The digital era ushered in many technology changes. In the late 1990s, companies were desperate to hire mainframe COBOL programmers. Some of these programmers came out of retirement to fill the demand. At one point, there was a shortage of mainframe COBOL programmers. Employers scrambled to snatch up anyone with some knowledge or experience with COBOL.
What caused the sudden demand among employers to hire legacy mainframe COBOL programmers? The answer was Y2K. A small-unforeseen date change problem in most COBOL programs spurred the demand to hire COBOL programmers to fix the problem before people celebrated the New Year on January 1, 2000.
Today, the old Information Technology (IT) landscape has changed into what is now known as the “new IT.” What is the “new IT?” Amit Pandey, CEO of Avi networks, explains what the “new IT” is. Software development in the cloud and software-defined networking are changing the rules for the IT industry today. The digital era is also ushering in a new era of technological change and innovation.
This means that CIOs and other technology leaders will have to find new ways for their companies to stay current and competitive in the digital era. The Internet of Things (IoT), artificial intelligence and other “third-platform-technologies” are ushering in the new generation of IT technology.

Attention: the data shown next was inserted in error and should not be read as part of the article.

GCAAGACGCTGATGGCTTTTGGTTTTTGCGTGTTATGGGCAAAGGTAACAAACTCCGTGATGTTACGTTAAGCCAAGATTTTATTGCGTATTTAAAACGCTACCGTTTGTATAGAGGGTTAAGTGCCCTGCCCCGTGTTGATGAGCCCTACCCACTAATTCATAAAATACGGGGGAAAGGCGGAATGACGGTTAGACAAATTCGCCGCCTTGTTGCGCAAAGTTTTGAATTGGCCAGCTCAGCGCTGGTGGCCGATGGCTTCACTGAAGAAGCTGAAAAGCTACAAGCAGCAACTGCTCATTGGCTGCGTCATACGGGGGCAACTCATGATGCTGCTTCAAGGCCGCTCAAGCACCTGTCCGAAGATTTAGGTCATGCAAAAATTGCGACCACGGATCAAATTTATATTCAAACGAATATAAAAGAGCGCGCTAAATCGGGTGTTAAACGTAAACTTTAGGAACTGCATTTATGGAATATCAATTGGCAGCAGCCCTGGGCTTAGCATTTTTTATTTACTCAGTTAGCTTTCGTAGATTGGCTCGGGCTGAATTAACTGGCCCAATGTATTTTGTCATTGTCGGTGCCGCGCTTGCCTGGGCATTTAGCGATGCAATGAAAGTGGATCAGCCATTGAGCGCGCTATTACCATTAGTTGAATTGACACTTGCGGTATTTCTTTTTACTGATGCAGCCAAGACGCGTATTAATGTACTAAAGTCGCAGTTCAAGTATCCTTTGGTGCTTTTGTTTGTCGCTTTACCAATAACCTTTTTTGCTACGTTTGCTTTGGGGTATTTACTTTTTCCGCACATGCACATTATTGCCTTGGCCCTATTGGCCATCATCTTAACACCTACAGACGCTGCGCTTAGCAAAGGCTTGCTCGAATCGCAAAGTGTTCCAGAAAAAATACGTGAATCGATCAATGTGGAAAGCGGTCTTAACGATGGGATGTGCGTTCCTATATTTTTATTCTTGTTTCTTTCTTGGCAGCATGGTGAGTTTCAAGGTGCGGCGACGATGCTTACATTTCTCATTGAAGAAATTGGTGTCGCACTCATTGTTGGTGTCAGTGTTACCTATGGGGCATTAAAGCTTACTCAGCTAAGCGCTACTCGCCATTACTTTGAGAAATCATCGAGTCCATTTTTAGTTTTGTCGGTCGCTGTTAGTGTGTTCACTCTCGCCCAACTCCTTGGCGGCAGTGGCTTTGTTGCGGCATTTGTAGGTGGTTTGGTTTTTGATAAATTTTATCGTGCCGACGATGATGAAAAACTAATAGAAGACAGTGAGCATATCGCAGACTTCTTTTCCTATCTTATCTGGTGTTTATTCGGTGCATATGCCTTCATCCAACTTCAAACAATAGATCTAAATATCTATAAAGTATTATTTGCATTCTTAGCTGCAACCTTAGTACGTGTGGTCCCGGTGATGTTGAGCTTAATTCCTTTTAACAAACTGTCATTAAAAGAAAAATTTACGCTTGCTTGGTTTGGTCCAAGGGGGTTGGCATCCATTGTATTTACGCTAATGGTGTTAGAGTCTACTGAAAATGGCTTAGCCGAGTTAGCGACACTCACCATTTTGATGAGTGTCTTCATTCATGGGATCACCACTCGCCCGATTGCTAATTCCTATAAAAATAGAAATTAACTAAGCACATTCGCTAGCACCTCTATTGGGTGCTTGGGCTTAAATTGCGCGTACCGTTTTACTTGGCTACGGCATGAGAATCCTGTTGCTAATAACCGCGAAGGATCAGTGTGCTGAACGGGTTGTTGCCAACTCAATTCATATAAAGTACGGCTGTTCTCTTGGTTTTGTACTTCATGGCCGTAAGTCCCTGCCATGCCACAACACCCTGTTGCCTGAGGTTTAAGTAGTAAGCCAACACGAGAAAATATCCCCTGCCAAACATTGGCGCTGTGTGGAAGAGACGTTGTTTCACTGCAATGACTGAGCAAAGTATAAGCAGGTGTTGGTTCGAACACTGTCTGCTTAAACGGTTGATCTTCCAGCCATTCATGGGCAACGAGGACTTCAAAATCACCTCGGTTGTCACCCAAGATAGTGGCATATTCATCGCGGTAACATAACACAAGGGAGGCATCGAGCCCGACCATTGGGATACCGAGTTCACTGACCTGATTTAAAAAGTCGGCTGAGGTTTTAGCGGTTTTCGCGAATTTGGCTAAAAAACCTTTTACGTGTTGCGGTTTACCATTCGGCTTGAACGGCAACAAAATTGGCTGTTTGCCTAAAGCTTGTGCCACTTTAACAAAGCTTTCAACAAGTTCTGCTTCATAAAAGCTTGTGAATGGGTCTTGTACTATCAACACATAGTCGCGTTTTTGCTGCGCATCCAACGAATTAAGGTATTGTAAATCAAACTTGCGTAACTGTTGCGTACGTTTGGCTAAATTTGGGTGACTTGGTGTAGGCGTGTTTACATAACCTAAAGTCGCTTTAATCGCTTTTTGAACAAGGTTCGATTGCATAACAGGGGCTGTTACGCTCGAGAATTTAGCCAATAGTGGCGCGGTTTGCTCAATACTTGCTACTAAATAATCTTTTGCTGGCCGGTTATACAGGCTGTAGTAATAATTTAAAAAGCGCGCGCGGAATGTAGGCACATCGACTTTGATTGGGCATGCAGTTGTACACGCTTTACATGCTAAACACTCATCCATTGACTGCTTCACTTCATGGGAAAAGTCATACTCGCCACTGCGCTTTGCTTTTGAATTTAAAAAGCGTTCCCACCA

Application owners will have to make important decisions regarding the techniques, tools and skills they will need for the “new IT.” Today’s data center will transform into tomorrow’s public cloud environment.
Web-scale IT architectures will become available to most enterprises. This means that technical workers will also have to become information architects and understand more than one technology skill. In the “new IT” environment IT workers will have to be more like systems analysts and less like .NET or JAVA programmers.
CIOs will face increased pressure to spend more on operating budgets and less on capital budgets. Tighter IT budgets will lead to a slowdown in investment in traditional technologies. The need for uniformity of application architectures in multi-cloud environments will have an impact upon IT purchasing decisions. Cyberattacks and data breaches in the cloud will create increasing security challenges, data loss and potential outages in the future.
According to the Software Engineering Institute, companies have three decision-making choices regarding their legacy systems. These choices are maintenance, modernization and replacement.
Not wanting to interrupt functioning business operations, many companies still maintain their legacy mainframe systems. Other companies used minimally intrusive techniques such as screen-scraping or terminal emulation to achieve modernization. Banking, transportation, healthcare and insurance legacy migration projects have become the norm for these business agility industries to adapt to the increased pressure of the “new IT.”
Right now, the business environment is more competitive. Business software has become increasingly efficient, sophisticated and integrated. Users expect a pleasant, stress free experience. They want user interfaces that adapt to ease of use by humans. They dislike user interfaces designed solely for computers.
Legacy mainframe systems still perform the functions requested by yesterday’s users. This is one reason to keep the legacy system. It also may not make business sense to move from a platform with a highly customized solution that modern tools don’t address.
However, today many businesses are looking for alternatives that will replace their antiquated computer systems. Reasons to find modern solutions to this dilemma include…